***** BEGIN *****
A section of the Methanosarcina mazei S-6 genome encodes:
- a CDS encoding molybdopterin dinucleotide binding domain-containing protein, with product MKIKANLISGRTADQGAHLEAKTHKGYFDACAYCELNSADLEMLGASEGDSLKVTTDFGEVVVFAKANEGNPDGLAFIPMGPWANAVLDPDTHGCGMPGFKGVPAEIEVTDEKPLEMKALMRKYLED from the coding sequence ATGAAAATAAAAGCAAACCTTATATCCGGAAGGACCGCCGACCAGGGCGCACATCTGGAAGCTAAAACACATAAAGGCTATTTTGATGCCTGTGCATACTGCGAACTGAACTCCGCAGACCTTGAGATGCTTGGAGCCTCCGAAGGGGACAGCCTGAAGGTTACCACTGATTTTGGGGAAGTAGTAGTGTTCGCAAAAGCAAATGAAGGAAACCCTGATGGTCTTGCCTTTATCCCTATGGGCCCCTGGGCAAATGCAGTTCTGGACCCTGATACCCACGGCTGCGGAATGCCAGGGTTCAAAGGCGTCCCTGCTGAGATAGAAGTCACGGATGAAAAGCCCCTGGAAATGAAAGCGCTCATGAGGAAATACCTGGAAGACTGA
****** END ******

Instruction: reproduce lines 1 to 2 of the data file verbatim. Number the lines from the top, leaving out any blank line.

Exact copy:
A section of the Methanosarcina mazei S-6 genome encodes:
- a CDS encoding molybdopterin dinucleotide binding domain-containing protein, with product MKIKANLISGRTADQGAHLEAKTHKGYFDACAYCELNSADLEMLGASEGDSLKVTTDFGEVVVFAKANEGNPDGLAFIPMGPWANAVLDPDTHGCGMPGFKGVPAEIEVTDEKPLEMKALMRKYLED from the coding sequence ATGAAAATAAAAGCAAACCTTATATCCGGAAGGACCGCCGACCAGGGCGCACATCTGGAAGCTAAAACACATAAAGGCTATTTTGATGCCTGTGCATACTGCGAACTGAACTCCGCAGACCTTGAGATGCTTGGAGCCTCCGAAGGGGACAGCCTGAAGGTTACCACTGATTTTGGGGAAGTAGTAGTGTTCGCAAAAGCAAATGAAGGAAACCCTGATGGTCTTGCCTTTATCCCTATGGGCCCCTGGGCAAATGCAGTTCTGGACCCTGATACCCACGGCTGCGGAATGCCAGGGTTCAAAGGCGTCCCTGCTGAGATAGAAGTCACGGATGAAAAGCCCCTGGAAATGAAAGCGCTCATGAGGAAATACCTGGAAGACTGA